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Contemporary Gangs: An Organizational Analysis

NCJ Number
Date Published
January 2002
232 pages
This study attempted to develop an understanding of the growth of contemporary gangs, with implications for estimating the population or eventual organizational density, mass, and size distribution of gangs through extensive research in the field of organizational theory, especially population ecology.
Despite some important research on gangs, much is unknown about these criminal organizations. To develop a conceptual model of gang evolution and growth, research is needed on the population of gangs and the organizational dynamics which affect gang prevalence, organizational density, and mass. This study attempted to answer key research questions: (1) should gangs be considered groups, informal or formal organizations, what organizational features distinguish between these different forms of social organization, and how do these contribute in understanding the dynamics of contemporary gangs; (2) what organizational theories explain or contribute to understanding the form or structure and size of gangs; and (3) do organizational theories provide a relevant framework for describing and explaining the structure of successful gangs and what is the promise of such theories for explaining and predicting the growth and expansion of gangs? The study was divided into four significant chapters. The first describes the criminological literature related to crime and delinquency and the range of related organizational theory literature. The next chapter describes the research methodology and design of the study with its limitations. The third chapter details findings from interviews with gang members from four gangs in Chicago and San Diego and analyzes how these data conform or differ from ideas of rising gang prevalence. The final chapter is a discussion of the significant findings and presents directions for future research. The four large and mature criminal gangs studied appeared relatively disorganized, rules were present but not adhered to, meetings occurred but irregularly and informally, leadership was ephemeral, and role specialization was minimal. However, despite these features, these gangs could be characterized as formal organizations. Many gangs, including those studied, can be described as organic-adaptive rather than bureaucratic or hierarchal organizations. The study reinforced the idea that the perceived growth in gangs might be limited primarily to expanding membership of existing gangs, rather than the start-up of new gangs or spin offs from older gangs. Directions for future research suggest an examination of population dynamics and documenting patterns of organizational change, a study on the population of gangs within cities to learn more about how these organizations rise and decline, and an examination of the organizational development of gangs within or across populations to enhance the understanding of contemporary gangs. Appendix and references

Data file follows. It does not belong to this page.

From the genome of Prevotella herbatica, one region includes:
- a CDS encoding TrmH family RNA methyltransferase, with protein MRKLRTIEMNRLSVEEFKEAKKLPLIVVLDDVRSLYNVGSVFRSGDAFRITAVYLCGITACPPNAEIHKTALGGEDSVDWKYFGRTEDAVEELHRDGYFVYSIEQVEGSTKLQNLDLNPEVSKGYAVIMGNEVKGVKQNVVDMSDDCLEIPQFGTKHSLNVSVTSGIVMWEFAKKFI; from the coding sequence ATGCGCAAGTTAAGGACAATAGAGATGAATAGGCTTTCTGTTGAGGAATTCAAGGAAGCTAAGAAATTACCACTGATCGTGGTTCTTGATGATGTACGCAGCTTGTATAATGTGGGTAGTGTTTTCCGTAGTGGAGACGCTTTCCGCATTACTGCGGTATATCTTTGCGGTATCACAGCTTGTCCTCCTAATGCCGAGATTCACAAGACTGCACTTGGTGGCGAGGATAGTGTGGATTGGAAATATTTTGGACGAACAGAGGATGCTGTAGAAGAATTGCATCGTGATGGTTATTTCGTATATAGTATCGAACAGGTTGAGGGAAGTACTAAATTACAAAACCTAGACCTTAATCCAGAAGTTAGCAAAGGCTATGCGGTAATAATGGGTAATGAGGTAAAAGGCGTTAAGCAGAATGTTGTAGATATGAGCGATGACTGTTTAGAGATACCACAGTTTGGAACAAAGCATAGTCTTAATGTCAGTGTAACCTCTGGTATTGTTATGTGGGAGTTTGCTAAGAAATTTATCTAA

Date Published: January 1, 2002